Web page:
That's not my understanding. I read repeatedly that everything stored on iCloud is encrypted. My understanding is that's why they are to hash pictures before they leave the device - so they can continue to keep encrypted content on iCloud. Can you point me to something that says I'm wrong about that?

Apple is about to start scanning iPhone users' devices for banned content, professor warns


Apple have added a FAQ on their website. I presume this is in response to the various outcries.



Fair point. While Apple may not respond to El Reg's intrepid journalists, they have posted info at the link below. It contains links to a number of technical documents.


America tops ITU's Global Cyber Security Index, UK in tie for second with Saudi Arabia


A good read

Indices ranking national cybersecurity are like buses: none for ages, then two at once

As long as there's some interesting stuff to read at the bus stop while waiting, it shouldn't be a problem.

Green MSP calls on Scottish government to stop spending £4.7m a year with AWS after Amazon 'dumping' allegations


I think the wrong answer to the right problem. Dumping useable stuff seems a legitimate problem to tackle.

Hungover Brits declare full English breakfast the solution to all their ills



I don't think these have been mentioned yet (a salt-pickled plum/apricot thingy). They are considered a standard hangover cure in Japan, and are a common breakfast accompaniment. Some will describe their nutritional benefits, but I think the big thing is their alkali content. The main benefit is that you can eat one or two when you wake up rather than wait a couple of hours for the black pudding and bacon. It makes the wait more comfortable.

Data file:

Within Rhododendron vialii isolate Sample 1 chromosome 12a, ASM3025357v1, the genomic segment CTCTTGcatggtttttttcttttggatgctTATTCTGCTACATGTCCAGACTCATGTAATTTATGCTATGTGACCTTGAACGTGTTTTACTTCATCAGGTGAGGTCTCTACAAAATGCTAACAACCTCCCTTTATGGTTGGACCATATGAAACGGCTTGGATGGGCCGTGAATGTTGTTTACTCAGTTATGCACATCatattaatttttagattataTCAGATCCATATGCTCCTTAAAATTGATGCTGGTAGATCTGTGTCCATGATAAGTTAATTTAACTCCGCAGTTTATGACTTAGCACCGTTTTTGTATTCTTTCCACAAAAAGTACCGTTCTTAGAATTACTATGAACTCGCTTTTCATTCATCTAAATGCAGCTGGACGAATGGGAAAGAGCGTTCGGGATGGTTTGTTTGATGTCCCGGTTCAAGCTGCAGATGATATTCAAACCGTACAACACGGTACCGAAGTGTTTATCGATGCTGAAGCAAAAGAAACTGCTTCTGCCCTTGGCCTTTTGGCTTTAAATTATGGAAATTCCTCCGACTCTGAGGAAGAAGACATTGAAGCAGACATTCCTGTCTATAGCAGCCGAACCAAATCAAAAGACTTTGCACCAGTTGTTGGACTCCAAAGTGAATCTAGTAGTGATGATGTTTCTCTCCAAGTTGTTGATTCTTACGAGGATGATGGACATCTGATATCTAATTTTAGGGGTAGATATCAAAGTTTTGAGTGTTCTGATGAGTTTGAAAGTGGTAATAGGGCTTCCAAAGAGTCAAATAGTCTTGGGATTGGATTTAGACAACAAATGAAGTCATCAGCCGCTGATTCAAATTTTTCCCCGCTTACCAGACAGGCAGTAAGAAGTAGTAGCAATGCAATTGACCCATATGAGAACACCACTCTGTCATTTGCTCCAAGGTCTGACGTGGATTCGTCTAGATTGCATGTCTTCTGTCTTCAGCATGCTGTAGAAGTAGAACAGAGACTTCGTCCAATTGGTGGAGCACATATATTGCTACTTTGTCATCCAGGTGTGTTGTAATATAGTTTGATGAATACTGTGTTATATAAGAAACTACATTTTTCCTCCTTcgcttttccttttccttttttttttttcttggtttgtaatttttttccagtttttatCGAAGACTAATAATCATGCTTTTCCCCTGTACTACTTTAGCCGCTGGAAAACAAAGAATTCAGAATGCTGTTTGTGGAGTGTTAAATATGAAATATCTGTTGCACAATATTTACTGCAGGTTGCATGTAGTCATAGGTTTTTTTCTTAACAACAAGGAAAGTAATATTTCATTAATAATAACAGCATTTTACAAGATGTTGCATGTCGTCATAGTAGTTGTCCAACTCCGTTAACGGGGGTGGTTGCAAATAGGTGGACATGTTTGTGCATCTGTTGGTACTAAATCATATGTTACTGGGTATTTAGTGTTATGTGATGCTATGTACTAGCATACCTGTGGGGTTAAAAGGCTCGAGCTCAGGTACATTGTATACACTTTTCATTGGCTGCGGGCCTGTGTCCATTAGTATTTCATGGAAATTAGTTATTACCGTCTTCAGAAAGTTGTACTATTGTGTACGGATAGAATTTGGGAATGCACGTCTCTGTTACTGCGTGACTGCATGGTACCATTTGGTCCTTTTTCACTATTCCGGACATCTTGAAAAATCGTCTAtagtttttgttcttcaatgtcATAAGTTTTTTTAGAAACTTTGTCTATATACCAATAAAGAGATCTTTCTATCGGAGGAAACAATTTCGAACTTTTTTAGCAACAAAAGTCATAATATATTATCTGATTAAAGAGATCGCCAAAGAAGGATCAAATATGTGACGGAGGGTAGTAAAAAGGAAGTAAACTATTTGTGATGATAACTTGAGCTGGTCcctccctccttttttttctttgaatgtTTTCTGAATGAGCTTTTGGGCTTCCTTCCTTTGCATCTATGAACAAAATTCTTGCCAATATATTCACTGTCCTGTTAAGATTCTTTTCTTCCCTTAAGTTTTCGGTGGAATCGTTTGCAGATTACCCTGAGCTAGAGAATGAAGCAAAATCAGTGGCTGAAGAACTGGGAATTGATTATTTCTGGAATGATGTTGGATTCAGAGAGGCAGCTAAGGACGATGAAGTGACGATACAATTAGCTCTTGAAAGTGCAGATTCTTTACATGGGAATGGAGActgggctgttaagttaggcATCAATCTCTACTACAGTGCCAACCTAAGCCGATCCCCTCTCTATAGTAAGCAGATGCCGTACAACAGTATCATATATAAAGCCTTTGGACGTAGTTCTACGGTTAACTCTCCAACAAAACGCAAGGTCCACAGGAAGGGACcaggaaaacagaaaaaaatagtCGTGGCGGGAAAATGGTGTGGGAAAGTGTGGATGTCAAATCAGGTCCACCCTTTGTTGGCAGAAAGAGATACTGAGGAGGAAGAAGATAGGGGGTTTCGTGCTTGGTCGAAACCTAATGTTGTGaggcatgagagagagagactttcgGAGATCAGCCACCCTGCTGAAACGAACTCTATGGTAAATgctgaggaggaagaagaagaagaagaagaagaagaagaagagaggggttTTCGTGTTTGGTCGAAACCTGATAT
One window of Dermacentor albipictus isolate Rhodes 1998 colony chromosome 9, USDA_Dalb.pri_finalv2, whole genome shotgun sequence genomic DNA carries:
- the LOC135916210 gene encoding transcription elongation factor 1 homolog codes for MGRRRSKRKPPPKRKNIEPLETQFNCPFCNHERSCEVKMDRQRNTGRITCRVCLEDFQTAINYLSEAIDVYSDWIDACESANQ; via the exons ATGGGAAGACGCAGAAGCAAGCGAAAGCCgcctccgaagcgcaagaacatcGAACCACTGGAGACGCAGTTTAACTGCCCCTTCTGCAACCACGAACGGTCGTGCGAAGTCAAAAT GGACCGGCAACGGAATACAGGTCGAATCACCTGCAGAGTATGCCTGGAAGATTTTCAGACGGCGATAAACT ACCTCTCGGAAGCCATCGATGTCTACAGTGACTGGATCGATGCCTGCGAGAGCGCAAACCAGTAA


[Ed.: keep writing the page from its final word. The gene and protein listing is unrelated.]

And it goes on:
Russia spoofed AIS data to fake British warship's course days before Crimea guns showdown


Re: Just a FYI

"Only Russia thinks it's Russia."

And the residents of Crimea I think.

AWS wins yet another UK public-sector contract – this time to provide £15m health data system for NHS Scotland


"whilst at the same time contributing significantly to the death of the High Street"

Is it not us plebs that are contributing more to that? We have a choice, and we choose to buy online (sweeping generalization).

But anyway, AWS is a little different from the Amazon shopping setup, at least in terms of target customers.

Average convicted British computer criminal is young, male, not highly skilled, researcher finds


It's not the average person we should worry about

I work in the education field - test results, etc. We give access to teachers and administrators. But recently, we give access to students. I point out possible issues and suggest that student access be completely separated from other users - different servers, different database, etc. I'm told not to worry - our students are not that clever, etc. Right, I think. The average student may not be that clever, but there are more of them than us. It takes only one clever bugger.

Their 'next job could be in cyber': UK Cyber Security Council launches itself by pointing world+dog to domain it doesn't own


Re: This information is grossly out of date

It's folk like you that put people like me out of business.

Scottish National Party members found among list of names signed up to rival Alba Party after website whoopsie


Re: Shocker

"free to turn Scotland into a cold facsimile of Cuba"

So somewhat more interesting than South Shields or Runcorn. Who wouldn't vote for that?

John Cleese ‘has a bridge to sell you’, suggests $69,346,250.50 price to top Beeple's virtual art record


Coming soon

may have to revive our infamous invisible HTML5 Bitcoin paywall to pay for the artwork

That day is not so far off.